June 24 (Reuters) – Authorities in Macau have locked down several residential buildings as the world’s biggest gambling hub tries to contain a rising number of COVID-19 cases that have ground the city to a halt, apart from casinos which mostly remain open.

The former Portuguese colony reported 39 new infections on Friday, bringing the total for its current outbreak to 149, with around a dozen buildings locked down and residents banned from leaving, the local government said in a statement.

More than 5,000 people are in mandatory quarantine, the government said.

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Macau, a Chinese special administrative region, is testing its more than 600,000 residents for the coronavirus for a second time this week. Testing is due to finish on Friday.

A makeshift hospital, located next to Macau’s Las Vegas modelled Cotai Strip, is also expected to open on Friday.

Macau shut down most of its city, including bars, cinemas, hair salons and outdoor parks on Thursday. Only takeaway is allowed from dining facilities. read more

The stringent measures come after Macau has been largely COVID-free since an outbreak in October 2021. It has not previously had to deal with the highly-transmissible Omicron variant.

Macau adheres to China’s “zero COVID” policy which aims to eradicate all outbreaks, at just about any cost, running counter to a global trend of trying to co-exist with the virus.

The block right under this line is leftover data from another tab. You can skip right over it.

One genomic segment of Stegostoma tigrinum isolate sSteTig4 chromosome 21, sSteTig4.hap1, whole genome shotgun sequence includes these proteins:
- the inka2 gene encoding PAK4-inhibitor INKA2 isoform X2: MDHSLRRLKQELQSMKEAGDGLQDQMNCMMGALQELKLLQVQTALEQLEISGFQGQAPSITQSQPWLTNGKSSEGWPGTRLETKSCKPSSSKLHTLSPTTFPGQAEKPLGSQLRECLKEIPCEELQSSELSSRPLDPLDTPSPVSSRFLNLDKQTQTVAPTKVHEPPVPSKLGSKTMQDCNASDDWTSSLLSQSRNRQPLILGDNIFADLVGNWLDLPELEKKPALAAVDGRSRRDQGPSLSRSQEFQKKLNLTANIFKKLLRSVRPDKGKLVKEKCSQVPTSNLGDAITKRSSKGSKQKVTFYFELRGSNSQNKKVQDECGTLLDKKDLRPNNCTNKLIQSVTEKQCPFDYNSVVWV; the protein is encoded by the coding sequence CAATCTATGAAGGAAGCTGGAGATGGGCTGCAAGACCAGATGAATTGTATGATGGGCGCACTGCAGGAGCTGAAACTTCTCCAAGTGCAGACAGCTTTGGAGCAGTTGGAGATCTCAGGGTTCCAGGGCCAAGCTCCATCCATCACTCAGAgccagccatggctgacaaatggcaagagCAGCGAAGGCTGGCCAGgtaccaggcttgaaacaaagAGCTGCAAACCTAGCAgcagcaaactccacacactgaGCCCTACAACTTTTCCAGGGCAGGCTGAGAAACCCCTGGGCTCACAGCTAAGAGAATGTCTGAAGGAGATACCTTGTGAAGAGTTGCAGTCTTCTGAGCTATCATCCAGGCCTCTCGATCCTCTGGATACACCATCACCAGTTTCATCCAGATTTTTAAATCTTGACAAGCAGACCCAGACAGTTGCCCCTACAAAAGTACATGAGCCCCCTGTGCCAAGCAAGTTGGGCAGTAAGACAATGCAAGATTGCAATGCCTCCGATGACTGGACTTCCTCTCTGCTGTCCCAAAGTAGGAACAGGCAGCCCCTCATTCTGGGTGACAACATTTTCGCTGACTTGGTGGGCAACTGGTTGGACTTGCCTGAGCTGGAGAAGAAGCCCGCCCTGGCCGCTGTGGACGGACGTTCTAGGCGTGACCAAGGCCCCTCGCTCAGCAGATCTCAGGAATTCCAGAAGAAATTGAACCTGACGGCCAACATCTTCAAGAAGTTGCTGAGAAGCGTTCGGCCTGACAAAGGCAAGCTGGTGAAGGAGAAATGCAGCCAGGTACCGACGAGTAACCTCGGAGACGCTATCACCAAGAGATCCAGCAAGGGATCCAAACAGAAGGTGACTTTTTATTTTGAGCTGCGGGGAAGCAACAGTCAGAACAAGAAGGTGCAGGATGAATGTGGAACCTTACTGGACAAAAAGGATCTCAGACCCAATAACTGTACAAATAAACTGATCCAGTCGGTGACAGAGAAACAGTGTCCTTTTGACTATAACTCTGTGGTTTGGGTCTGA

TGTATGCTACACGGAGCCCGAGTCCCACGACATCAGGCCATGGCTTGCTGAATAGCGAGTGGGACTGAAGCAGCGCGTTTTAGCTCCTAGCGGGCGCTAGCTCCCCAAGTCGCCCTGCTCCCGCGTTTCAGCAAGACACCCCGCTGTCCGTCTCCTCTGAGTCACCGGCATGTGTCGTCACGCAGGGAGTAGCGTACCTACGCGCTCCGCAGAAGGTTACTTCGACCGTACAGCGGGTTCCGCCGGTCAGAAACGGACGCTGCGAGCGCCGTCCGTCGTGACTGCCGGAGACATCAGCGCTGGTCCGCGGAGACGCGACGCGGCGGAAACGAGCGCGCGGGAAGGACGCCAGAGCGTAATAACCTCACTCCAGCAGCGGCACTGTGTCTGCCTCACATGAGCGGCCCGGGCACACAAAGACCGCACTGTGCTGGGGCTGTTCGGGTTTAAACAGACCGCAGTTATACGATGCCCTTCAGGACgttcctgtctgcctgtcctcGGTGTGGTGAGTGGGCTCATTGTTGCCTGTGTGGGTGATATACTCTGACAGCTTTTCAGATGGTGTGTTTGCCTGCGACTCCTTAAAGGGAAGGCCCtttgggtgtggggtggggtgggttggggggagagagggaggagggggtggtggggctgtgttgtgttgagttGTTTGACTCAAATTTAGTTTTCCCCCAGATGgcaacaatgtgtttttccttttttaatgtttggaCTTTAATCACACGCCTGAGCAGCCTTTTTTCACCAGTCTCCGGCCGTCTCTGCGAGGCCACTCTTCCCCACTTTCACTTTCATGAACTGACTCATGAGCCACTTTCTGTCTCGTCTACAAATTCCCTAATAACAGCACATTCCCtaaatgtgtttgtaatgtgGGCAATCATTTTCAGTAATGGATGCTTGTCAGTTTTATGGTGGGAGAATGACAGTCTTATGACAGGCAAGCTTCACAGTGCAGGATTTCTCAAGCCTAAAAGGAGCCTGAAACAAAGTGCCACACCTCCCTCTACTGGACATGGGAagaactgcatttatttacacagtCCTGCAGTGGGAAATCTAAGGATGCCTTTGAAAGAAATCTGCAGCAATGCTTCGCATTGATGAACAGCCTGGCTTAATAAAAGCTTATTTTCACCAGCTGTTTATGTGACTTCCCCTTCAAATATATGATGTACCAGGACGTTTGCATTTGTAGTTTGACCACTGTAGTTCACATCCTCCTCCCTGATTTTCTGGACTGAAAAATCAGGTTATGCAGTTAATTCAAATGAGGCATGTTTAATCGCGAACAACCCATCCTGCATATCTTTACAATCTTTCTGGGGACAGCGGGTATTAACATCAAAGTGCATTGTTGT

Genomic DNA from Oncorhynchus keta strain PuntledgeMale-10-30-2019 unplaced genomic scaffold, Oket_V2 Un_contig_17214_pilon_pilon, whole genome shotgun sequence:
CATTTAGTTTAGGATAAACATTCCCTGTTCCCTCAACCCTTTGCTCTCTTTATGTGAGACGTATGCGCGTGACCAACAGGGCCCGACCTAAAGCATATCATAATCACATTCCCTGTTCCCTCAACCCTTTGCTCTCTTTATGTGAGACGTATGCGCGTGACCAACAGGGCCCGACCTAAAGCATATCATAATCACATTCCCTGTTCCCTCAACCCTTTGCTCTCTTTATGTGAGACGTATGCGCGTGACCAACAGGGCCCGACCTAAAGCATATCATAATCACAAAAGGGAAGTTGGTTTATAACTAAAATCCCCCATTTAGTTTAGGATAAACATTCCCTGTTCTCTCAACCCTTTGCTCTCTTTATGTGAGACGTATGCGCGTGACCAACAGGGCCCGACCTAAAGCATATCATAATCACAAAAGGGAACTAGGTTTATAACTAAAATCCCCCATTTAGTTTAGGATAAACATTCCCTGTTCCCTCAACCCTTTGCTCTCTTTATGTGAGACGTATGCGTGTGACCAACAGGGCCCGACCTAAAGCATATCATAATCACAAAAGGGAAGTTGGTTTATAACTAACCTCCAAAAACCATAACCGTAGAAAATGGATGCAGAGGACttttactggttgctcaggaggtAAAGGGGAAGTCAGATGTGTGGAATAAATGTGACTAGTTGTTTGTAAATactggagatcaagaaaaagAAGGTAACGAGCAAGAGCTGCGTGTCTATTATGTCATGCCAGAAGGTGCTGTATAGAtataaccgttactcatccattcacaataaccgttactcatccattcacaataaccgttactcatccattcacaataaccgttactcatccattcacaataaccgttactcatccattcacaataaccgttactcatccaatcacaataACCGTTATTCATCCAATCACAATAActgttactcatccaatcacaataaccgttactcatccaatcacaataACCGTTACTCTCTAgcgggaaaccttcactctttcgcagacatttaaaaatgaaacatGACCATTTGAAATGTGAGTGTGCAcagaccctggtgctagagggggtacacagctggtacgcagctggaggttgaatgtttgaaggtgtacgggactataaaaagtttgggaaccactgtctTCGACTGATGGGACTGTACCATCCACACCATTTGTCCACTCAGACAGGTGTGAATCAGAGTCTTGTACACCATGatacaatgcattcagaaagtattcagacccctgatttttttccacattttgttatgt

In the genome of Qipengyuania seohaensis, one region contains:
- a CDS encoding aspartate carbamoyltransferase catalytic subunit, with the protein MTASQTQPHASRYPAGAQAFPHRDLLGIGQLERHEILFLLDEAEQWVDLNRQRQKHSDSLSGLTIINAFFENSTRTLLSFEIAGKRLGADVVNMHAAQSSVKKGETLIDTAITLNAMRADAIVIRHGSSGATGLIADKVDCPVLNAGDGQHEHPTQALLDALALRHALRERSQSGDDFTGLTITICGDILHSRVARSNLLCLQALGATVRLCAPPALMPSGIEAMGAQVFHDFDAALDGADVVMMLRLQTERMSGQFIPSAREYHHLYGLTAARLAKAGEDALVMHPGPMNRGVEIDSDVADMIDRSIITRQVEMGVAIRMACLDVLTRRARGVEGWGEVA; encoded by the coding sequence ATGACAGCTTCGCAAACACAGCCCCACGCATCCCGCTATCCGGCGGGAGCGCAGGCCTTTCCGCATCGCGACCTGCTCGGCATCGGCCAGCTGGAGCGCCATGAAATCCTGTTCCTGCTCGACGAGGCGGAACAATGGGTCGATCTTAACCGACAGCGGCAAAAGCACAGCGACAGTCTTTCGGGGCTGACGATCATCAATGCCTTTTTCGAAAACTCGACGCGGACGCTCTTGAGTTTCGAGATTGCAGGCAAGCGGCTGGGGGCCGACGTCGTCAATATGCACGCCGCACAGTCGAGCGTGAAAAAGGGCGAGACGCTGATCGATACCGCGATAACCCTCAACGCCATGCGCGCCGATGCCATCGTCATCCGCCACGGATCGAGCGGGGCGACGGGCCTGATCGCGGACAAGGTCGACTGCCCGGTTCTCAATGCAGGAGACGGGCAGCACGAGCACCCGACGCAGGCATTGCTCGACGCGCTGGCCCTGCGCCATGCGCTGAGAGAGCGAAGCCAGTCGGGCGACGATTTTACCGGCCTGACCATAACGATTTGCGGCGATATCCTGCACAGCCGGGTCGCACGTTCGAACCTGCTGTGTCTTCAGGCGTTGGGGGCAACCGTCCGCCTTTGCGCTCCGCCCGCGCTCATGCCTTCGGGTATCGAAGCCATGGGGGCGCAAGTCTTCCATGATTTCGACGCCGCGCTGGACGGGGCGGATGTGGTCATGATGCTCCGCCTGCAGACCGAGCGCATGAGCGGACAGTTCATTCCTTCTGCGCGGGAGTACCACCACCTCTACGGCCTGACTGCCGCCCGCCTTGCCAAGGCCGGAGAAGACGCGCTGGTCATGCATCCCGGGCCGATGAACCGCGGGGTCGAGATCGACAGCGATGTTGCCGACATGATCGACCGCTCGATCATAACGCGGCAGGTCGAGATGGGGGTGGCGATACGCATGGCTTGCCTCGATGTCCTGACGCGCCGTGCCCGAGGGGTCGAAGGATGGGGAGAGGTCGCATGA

Casino revenues are likely to be close to zero in the coming weeks, analysts said. Only one of the territory’s more than 30 casinos has been closed as an anti-COVID measure, but the others have few customers, residents said.

Macau’s cases are still far below daily infections in other places, including neighbouring Hong Kong where cases have jumped to over 1,000 a day this month.

Hong Kong’s outbreak this year saw more than 1 million confirmed infections, and more than 9,000 deaths, swamping hospitals and public services. Officials there are looking to ease some restrictions.

Macau only has one public hospital with its services already stretched on a daily basis. The territory’s swift plan to test its entire population comes as it keeps open the border with mainland China, with many residents living and working in the adjoining city of Zhuhai.

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Reporting by Farah Master; Editing by Raju Gopalakrishnan

Our Standards: The Thomson Reuters Trust Principles.



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